IACHR

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IACHR Takes Case involving Ecuador to the Inter-American Court

February 26, 2015

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María Isabel Rivero
IACHR Press and Communication Director
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mrivero@oas.org

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Washington, D.C.—The Inter-American Commission on Human Rights (IACHR) filed an application with the Inter-American Court of Human Rights in Case 11.442, Luis Jorge Valencia Hinojosa (Luis Valencia) with regard to Ecuador.

The case concerns the death of a policeman, Luis Valencia, who died when he was being pursued by police officers in the context of a law enforcement operation. The Inter-American Commission concluded that the criminal investigation failed to fulfill the State’s obligations in terms of clarification and justice. Basically, the investigation was not carried out in a reasonable period of time, and the use of the police criminal justice system constituted a failure to recognize the right to an independent and impartial judge. In addition, the investigation was not carried out with due diligence, despite evidence indicating that those responsible for the death had been the police officers conducting the operation. In particular, the Commission deemed that the State did not take sufficient steps to clarify whether this was a suicide or an extrajudicial execution.

The IACHR determined that Luis Valencia’s death was attributable to the State after understanding that the investigation carried out was incompatible with the American Convention and that there was no State response to explain what had happened. Specifically, the Commission considered that a lack of regulation, planning, and oversight led to an environment ripe for the improper and excessive use of force. Moreover, the Commission concluded that the police officers exercised deadly force in a way that was unnecessary and disproportionate, because they did not have a legal framework regarding the use of force in police operations.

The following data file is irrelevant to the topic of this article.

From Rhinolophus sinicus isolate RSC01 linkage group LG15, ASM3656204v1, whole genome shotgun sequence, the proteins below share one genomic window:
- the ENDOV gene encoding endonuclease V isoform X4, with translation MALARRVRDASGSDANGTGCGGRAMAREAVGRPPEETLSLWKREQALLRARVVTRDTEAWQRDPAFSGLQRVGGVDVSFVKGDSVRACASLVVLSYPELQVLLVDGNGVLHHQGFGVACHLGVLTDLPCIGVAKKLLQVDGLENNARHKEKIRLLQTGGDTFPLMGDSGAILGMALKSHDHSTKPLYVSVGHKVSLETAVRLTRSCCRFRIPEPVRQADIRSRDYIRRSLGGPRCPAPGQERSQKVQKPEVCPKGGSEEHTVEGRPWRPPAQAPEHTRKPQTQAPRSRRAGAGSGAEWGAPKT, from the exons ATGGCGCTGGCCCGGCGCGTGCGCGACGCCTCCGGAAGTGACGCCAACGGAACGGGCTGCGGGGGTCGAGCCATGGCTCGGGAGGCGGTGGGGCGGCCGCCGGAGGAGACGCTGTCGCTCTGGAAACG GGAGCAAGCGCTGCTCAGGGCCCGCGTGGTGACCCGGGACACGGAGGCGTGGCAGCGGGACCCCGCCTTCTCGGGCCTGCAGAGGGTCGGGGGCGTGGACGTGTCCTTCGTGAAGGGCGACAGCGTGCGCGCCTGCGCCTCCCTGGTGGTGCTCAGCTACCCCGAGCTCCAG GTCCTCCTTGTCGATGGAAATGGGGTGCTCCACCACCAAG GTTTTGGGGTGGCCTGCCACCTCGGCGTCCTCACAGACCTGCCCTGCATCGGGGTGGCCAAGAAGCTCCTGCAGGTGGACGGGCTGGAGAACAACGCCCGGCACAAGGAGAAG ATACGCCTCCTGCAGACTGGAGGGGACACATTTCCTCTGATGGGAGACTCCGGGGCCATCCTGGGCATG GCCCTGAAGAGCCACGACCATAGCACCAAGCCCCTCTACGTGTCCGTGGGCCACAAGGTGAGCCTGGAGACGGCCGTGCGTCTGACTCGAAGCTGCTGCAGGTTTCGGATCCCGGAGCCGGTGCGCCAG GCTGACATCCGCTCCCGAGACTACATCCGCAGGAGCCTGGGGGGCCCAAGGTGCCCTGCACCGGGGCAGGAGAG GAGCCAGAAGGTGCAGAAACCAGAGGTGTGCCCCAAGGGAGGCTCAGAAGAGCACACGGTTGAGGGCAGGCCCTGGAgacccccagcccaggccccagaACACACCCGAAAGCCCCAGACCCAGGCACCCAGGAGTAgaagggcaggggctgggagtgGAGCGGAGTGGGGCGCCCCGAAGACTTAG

The Inter-American Commission said that the available evidence examined indicated that the death could have been caused by a shot fired by one of the police officers during the operation. The IACHR also found that, even under a theory of suicide, the deliberate use of deadly force to “intimidate” Luis Valencia could have caused him to be fearful and frightened, which could have been determining factors in his eventual decision to end his life. As a result, the Commission determined that, in either of the two scenarios, the actions of the State agents were incompatible with the obligations derived from the right to life.

In its Admissibility and Merits Report on the case, the IACHR concluded that the right to life of Luis Valencia had been violated, as had the rights of his widow, Patricia Alexandra Trujillo Esparza, to a fair trial, to judicial protection, and to humane treatment.

The Inter-American Commission submitted Case 11.442 to the Inter-American Court’s jurisdiction on January 19, 2015, because the Commission deemed that the State of Ecuador had not complied with the recommendations contained in the Commission’s Merits Report. In that report, the IACHR recommended that the State of Ecuador conduct a complete and effective investigation into the human rights violations found by the Commission; provide adequate reparation for these violations, both in the material and moral sense; and adopt legislative, administrative, and other measures to ensure that the use of force by agents of the State is compatible with the standards described in the report.

This case will enable the Inter-American Court to expand its case law on the use of force by security agents of the State, specifically as it relates to preventive actions and those taken when force is used. In addition, the Court will be able to express its opinion on the minimum standards of diligence that an investigation must meet. Finally, the Court will be able to delve into the evidential implications, in international human rights law, in cases in which there are indications of arbitrary use of force and in which the State fails to conduct a proper investigation. 

A principal, autonomous body of the Organization of American States (OAS), the IACHR derives its mandate from the OAS Charter and the American Convention on Human Rights. The Inter-American Commission has a mandate to promote respect for human rights in the region and acts as a consultative body to the OAS in this area. The Commission is composed of seven independent members who are elected in an individual capacity by the OAS General Assembly and who do not represent their countries of origin or residence.

No. 018/15